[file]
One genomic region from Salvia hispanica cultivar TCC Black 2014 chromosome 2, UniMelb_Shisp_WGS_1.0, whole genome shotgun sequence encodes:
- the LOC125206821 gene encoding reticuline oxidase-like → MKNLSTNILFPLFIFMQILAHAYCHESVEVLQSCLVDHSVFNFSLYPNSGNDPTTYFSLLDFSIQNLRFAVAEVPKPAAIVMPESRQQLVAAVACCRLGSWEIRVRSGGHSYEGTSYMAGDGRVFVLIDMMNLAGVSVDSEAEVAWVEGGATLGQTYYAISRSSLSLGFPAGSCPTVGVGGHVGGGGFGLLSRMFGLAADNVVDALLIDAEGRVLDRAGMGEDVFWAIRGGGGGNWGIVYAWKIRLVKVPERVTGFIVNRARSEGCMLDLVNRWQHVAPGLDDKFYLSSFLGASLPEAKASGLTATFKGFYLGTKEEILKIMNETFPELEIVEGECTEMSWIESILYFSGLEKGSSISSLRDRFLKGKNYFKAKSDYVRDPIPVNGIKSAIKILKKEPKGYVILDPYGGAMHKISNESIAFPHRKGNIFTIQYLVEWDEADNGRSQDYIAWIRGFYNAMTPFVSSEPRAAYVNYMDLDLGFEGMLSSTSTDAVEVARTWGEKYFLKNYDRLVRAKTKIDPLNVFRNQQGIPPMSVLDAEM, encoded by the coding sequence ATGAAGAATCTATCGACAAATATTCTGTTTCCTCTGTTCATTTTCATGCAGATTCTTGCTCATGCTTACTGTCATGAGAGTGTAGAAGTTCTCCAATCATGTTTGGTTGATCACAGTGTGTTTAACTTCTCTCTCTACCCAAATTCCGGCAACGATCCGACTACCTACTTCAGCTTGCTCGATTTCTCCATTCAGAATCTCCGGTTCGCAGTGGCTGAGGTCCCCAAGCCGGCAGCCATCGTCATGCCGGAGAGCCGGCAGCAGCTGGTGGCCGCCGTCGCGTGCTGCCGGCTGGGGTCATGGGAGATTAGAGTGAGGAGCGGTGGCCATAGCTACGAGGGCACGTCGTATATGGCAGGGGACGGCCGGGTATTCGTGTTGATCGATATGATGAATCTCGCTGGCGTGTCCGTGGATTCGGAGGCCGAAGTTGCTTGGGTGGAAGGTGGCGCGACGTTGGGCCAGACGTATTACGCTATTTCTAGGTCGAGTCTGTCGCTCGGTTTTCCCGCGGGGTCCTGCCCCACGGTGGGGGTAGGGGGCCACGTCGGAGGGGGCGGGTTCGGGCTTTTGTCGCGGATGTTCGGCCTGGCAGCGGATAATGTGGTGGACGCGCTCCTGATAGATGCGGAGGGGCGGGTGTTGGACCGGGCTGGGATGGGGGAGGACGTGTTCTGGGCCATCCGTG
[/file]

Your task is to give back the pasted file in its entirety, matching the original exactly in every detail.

One genomic region from Salvia hispanica cultivar TCC Black 2014 chromosome 2, UniMelb_Shisp_WGS_1.0, whole genome shotgun sequence encodes:
- the LOC125206821 gene encoding reticuline oxidase-like → MKNLSTNILFPLFIFMQILAHAYCHESVEVLQSCLVDHSVFNFSLYPNSGNDPTTYFSLLDFSIQNLRFAVAEVPKPAAIVMPESRQQLVAAVACCRLGSWEIRVRSGGHSYEGTSYMAGDGRVFVLIDMMNLAGVSVDSEAEVAWVEGGATLGQTYYAISRSSLSLGFPAGSCPTVGVGGHVGGGGFGLLSRMFGLAADNVVDALLIDAEGRVLDRAGMGEDVFWAIRGGGGGNWGIVYAWKIRLVKVPERVTGFIVNRARSEGCMLDLVNRWQHVAPGLDDKFYLSSFLGASLPEAKASGLTATFKGFYLGTKEEILKIMNETFPELEIVEGECTEMSWIESILYFSGLEKGSSISSLRDRFLKGKNYFKAKSDYVRDPIPVNGIKSAIKILKKEPKGYVILDPYGGAMHKISNESIAFPHRKGNIFTIQYLVEWDEADNGRSQDYIAWIRGFYNAMTPFVSSEPRAAYVNYMDLDLGFEGMLSSTSTDAVEVARTWGEKYFLKNYDRLVRAKTKIDPLNVFRNQQGIPPMSVLDAEM, encoded by the coding sequence ATGAAGAATCTATCGACAAATATTCTGTTTCCTCTGTTCATTTTCATGCAGATTCTTGCTCATGCTTACTGTCATGAGAGTGTAGAAGTTCTCCAATCATGTTTGGTTGATCACAGTGTGTTTAACTTCTCTCTCTACCCAAATTCCGGCAACGATCCGACTACCTACTTCAGCTTGCTCGATTTCTCCATTCAGAATCTCCGGTTCGCAGTGGCTGAGGTCCCCAAGCCGGCAGCCATCGTCATGCCGGAGAGCCGGCAGCAGCTGGTGGCCGCCGTCGCGTGCTGCCGGCTGGGGTCATGGGAGATTAGAGTGAGGAGCGGTGGCCATAGCTACGAGGGCACGTCGTATATGGCAGGGGACGGCCGGGTATTCGTGTTGATCGATATGATGAATCTCGCTGGCGTGTCCGTGGATTCGGAGGCCGAAGTTGCTTGGGTGGAAGGTGGCGCGACGTTGGGCCAGACGTATTACGCTATTTCTAGGTCGAGTCTGTCGCTCGGTTTTCCCGCGGGGTCCTGCCCCACGGTGGGGGTAGGGGGCCACGTCGGAGGGGGCGGGTTCGGGCTTTTGTCGCGGATGTTCGGCCTGGCAGCGGATAATGTGGTGGACGCGCTCCTGATAGATGCGGAGGGGCGGGTGTTGGACCGGGCTGGGATGGGGGAGGACGTGTTCTGGGCCATCCGTG